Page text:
How Body Weight Can Affect Foot Pain
Being obese means you weigh much more than is healthy, with a body mass index (BMI) of 30 or more. The more weight you carry, the more impact you are putting on your feet with each step you take, which can result in foot pain. The impact (the amount of force absorbed by bones and joints) increases with your weight. If you are overweight or obese, your steps take on a higher impact. Even 10 - 15 pounds overweight can cause foot pain.
If you are already exercising to deal with your weight and the resulting foot pain, keep in mind that your plantar fascia can become worn from added stress and excess weight. It may tear, swell or bruise; causing a painful foot condition called plantar fasciitis. This condition appears to be of much higher risk to the overweight and obese population. If you exercise a lot, cut back until pain lessens. If your feet have high arches or you are flat-footed, your doctor can prescribe inserts that can help alleviate pain. If your job requires you to stand for long periods, place padding under the area you stand on. Calf stretches might provide some relief.
The foot is the foundation of a body's movements and pain indicates that either there is something wrong with the interaction of internal structures of the foot or with the how the foot is interacting with external influences. The location of foot pain, and how and when it happens, are clues to what may be causing the pain. When there is pain, the body reacts by changing the way it moves in an effort to reduce the pain. Such changes may prevent normal movement and cause further injury.
A survey conducted by the American Orthopaedic Foot and Ankle Society (AOFAS) Public Education Committee found that foot and ankle problems can be directly linked to a person's weight and body mass index (BMI). Individuals who answered the survey and were suffering foot and ankle pain at the time, who had had prior foot surgery or who had previously seen a doctor about foot and ankle pain, all seemed to have a higher BMI than those who did not report pain. 40.8 percent of the respondents reported weight gain prior to the onset of pain.
It is important to understand that obesity is not just a matter of looks, but also a contributing cause of musculoskeletal health problems, specifically with the feet and ankles. While problems vary from person to person, foot and ankle pain often occurs in weight bearing areas. Common foot problems include posterior tibial tendonitis (pain in the tendon that runs along the inside of the ankle and the foot), plantar fasciitis, hind foot arthritis (inflammation in the back part of the foot) and heel spurs; all of which are exacerbated by obesity.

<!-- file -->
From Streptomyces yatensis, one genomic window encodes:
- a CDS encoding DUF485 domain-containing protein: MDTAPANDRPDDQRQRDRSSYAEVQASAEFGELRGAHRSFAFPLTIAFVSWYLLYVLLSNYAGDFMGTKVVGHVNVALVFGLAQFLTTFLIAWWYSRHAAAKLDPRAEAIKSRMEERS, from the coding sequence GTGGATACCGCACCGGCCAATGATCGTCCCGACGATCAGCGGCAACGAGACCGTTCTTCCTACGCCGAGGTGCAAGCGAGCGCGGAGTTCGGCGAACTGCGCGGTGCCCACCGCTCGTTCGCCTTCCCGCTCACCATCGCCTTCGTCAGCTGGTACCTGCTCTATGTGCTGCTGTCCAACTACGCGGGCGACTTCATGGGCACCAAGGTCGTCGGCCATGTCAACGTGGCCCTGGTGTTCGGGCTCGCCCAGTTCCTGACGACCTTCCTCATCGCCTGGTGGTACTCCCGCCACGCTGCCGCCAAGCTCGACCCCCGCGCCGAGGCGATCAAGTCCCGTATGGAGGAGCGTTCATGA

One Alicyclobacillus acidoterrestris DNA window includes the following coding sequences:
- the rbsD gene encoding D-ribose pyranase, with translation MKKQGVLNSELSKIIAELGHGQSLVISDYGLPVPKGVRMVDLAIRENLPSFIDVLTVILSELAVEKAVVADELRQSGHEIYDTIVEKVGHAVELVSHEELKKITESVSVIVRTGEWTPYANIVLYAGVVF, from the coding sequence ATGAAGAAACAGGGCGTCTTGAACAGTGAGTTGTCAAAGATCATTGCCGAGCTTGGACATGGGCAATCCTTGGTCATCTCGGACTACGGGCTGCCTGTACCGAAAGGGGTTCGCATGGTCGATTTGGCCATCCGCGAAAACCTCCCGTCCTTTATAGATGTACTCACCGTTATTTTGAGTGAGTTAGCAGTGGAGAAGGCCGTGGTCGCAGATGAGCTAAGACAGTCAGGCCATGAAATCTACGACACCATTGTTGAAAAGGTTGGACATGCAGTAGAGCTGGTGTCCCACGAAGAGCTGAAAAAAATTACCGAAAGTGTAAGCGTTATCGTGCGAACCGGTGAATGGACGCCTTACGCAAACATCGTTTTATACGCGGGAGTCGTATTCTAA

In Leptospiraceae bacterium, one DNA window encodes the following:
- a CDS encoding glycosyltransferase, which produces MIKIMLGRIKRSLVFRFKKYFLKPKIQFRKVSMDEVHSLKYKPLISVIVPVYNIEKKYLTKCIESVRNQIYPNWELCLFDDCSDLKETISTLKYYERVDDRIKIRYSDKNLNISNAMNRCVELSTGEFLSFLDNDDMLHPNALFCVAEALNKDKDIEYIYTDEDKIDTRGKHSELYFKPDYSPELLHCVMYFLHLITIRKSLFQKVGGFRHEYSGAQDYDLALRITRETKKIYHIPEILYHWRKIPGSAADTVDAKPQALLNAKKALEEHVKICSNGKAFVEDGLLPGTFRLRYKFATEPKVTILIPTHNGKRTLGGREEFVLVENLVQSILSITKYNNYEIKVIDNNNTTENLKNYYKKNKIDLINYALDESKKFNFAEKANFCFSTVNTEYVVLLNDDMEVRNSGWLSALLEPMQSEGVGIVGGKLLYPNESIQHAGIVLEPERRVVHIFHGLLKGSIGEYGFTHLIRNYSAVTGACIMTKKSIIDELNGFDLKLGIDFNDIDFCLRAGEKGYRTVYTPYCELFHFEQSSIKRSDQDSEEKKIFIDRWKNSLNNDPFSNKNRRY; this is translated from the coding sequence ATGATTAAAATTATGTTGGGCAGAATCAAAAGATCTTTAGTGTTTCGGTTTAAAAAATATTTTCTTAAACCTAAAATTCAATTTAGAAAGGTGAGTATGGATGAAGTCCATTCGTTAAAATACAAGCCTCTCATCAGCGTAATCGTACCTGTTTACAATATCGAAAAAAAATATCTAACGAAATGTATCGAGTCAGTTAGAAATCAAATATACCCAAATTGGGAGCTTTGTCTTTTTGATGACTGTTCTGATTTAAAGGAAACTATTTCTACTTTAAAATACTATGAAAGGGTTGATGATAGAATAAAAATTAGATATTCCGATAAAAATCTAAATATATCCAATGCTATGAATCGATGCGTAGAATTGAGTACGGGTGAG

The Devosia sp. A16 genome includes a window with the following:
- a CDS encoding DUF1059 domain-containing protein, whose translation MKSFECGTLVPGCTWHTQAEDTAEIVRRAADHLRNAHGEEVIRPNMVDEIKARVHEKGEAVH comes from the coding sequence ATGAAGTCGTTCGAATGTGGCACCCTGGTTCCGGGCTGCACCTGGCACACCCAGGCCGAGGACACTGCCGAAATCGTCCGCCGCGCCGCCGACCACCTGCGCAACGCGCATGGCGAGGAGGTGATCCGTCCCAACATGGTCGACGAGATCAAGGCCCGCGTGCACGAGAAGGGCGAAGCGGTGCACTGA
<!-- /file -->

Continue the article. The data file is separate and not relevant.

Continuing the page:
James William - About Author:
Visit http://docpods.com/body-weight-foot-and-heel-pain-calculator and sign up for the newsletter. You will instantly receive in your email this calculator to use free. Get the information you need to help your aching feet and feel better soon!
Published by Fitness Watcher on April 19th 2012 | Health
Published by Vidiya on December 16th 2011 | Health
Published by Sam Winget on December 20th 2011 | Health
Published by James Smith on December 29th 2011 | Health
Published by Fitness Watcher on May 18th 2012 | Health
Published by William Folley on December 29th 2011 | Health
Published by Chris Adam on March 5th 2012 | Health
Published by Samantha Kirk on March 8th 2012 | Health
Published by Julia Roger on June 20th 2012 | Health
Published by Marry Brewett on May 23rd 2012 | Health
Published by Fitness Watcher on January 22nd 2012 | Health
Published by Canberra Marketing on December 3rd 2011 | Health
Published by Fitness Watcher on May 20th 2012 | Health
Published by Ashish Pandey on June 19th 2012 | Health
Published by John Smith on December 5th 2011 | Health
Published by Avena Sowell on February 24th 2012 | Health
Published by Fitness Watcher on February 23rd 2012 | Health
Published by Webmaster on June 20th 2012 | Health
Published by Andy Wagon on January 18th 2012 | Health
Published by Louis Philips on January 13th 2012 | Health